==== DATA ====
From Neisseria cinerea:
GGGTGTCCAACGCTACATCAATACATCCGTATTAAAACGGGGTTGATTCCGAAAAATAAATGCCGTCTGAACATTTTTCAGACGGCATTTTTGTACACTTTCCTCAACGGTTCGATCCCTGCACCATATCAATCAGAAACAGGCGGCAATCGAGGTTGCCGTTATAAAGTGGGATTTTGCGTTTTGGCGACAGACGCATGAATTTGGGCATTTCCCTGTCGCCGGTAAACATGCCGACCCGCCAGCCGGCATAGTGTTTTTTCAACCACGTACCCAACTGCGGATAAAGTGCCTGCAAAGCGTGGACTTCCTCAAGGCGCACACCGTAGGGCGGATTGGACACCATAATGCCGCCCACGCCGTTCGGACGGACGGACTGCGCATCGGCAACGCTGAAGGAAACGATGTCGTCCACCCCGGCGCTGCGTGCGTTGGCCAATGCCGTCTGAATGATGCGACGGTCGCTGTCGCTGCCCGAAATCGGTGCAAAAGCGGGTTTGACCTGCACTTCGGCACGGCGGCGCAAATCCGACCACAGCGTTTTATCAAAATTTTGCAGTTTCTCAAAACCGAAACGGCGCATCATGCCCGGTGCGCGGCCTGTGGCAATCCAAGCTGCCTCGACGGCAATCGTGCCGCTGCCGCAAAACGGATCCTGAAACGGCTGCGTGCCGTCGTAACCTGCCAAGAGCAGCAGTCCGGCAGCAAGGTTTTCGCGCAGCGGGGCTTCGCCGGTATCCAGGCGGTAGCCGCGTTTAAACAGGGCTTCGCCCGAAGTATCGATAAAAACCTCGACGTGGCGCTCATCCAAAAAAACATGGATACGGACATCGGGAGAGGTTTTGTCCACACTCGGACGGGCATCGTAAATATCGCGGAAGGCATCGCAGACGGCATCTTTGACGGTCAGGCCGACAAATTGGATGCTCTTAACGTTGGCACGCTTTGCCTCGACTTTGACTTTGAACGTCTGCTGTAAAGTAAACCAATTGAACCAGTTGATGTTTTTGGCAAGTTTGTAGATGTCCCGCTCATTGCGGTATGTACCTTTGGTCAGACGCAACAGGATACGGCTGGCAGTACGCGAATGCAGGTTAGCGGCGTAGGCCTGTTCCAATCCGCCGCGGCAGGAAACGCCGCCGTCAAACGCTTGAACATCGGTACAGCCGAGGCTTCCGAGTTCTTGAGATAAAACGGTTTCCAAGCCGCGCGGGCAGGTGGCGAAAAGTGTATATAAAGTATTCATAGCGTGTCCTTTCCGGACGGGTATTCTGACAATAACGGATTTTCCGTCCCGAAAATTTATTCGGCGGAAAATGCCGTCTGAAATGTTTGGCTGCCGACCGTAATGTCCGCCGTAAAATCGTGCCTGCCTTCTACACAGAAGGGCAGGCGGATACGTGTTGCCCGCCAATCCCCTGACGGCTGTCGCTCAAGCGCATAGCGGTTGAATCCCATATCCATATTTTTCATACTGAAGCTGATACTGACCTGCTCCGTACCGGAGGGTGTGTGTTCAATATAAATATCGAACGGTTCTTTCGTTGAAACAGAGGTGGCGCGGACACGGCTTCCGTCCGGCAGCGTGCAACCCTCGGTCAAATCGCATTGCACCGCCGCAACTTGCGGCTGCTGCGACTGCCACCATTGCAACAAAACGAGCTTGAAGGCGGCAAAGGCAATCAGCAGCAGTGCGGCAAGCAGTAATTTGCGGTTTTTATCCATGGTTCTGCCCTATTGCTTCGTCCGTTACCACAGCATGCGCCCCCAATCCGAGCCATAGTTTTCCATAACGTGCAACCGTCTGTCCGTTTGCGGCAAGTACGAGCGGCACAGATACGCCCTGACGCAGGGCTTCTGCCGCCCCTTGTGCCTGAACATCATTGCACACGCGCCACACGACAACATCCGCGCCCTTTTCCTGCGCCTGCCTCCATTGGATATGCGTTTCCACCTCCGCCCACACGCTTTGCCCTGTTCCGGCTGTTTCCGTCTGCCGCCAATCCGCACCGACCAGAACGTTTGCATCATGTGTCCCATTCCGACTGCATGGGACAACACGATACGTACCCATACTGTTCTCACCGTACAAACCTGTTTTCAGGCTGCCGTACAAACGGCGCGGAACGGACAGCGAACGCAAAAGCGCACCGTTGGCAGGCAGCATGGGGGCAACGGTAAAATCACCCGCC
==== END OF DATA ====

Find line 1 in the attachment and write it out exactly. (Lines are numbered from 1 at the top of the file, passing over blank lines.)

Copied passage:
From Neisseria cinerea: